Facebook announced Thursday that it will no longer include promoted content from news publishers on Facebook in its political ads archive in the U.S. beginning next year.

Why it matters: Publishers loudly protested the policy when it was introduced last spring. News companies argued that the articles they promote on Facebook shouldn't be publicly archived because marketing news is not the same as influencing an agenda via political advertising.

The details: Facebook says it will begin using a news index process that it rolled out in September, as well as additional criteria, to determine which news publishers should be exempt from its ad archives.

Between the lines: Facebook said it created the policy in the first place because it had seen instances of foreign actors pretending to be news organizations, and it wanted to bring transparency to that situation.

What they're saying: Jason Kint, CEO of Digital Content Next, a digital publishers association, said in a statement: "We are pleased that Facebook understands and values the important role of news organizations. We have worked cooperatively with Twitter who understood this from the beginning. We look forward to working in a similar fashion with Facebook."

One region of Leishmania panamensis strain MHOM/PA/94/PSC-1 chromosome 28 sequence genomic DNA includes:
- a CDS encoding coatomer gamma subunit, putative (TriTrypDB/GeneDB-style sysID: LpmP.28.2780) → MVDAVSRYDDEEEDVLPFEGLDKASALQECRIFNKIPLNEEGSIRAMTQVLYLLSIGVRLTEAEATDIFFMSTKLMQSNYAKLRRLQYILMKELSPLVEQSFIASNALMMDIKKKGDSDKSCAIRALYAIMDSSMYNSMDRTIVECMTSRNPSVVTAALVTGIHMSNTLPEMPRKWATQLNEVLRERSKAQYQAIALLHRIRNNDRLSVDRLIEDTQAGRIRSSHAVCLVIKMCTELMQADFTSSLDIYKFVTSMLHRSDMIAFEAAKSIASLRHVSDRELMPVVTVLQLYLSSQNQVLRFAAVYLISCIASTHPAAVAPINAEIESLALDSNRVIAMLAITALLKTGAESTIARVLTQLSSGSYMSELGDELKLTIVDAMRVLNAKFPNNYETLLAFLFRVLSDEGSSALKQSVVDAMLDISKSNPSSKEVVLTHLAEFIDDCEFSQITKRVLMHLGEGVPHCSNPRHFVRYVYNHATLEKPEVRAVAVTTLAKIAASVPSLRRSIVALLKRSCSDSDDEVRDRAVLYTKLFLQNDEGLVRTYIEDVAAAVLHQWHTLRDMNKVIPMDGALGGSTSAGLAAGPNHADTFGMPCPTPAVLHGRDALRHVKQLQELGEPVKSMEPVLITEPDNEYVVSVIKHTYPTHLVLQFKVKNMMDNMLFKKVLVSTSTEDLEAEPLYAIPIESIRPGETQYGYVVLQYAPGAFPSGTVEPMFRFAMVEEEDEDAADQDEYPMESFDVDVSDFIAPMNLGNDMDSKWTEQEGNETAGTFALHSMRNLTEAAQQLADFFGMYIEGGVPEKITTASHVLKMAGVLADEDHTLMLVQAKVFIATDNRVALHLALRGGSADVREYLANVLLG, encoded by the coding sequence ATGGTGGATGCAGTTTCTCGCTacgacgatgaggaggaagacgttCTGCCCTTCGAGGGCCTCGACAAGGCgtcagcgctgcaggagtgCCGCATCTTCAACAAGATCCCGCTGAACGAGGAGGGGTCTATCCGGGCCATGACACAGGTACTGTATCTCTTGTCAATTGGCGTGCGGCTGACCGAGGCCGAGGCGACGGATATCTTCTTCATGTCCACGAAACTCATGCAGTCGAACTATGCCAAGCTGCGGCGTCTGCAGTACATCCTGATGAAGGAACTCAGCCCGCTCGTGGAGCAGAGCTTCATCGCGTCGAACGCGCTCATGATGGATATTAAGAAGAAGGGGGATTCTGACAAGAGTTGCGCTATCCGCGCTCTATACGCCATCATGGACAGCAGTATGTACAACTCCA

The bigger picture: Facebook rolled out the news about the archive policy alongside a slew of ad transparency efforts in the U.K., where Facebook is facing pressure from regulators over its data privacy practices.

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Appeals court allows House Democrats to continue lawsuit for Don McGahn testimony

Don McGahn in an October 2018 Cabinet meeting. Photo: Chip Somodevilla/Getty Images

A D.C. appeals court on Friday allowed House Democrats to continue their case for testimony from former White House counsel Don McGahn before the House Judiciary Committee.

Why it matters: The ruling has broader implications beyond this specific instance, agreeing that Congress has the standing to sue to enforce subpoenas against executive branch officials even if the White House refuses to comply.

There's little consensus on TikTok's specific national security threat

Illustration: Aïda Amer/Axios

TikTok has become a Rorschach test for how U.S. politicians view China, with little consensus on the specifics of its threat to homeland security.

The big picture: Much of what D.C. fears about TikTok is fear itself, and that's reflected in President Trump's executive order to ban the app by Sept. 20 if it's not sold by parent company ByteDance — alongside another focused on Chinese messaging app WeChat and its parent company Tencent.

U.S. sanctions Hong Kong leader Carrie Lam

Photo: Anthony Kwan/Getty Images)

The Treasury Department on Friday placed sanctions on Hong Kong leader Carrie Lam, following months of tension as she has allowed continued overreach by Beijing to subvert Hong Kong's autonomy.

Why it matters: It's the toughest sanction yet imposed on China for its destruction of Hong Kong’s relatively free political system.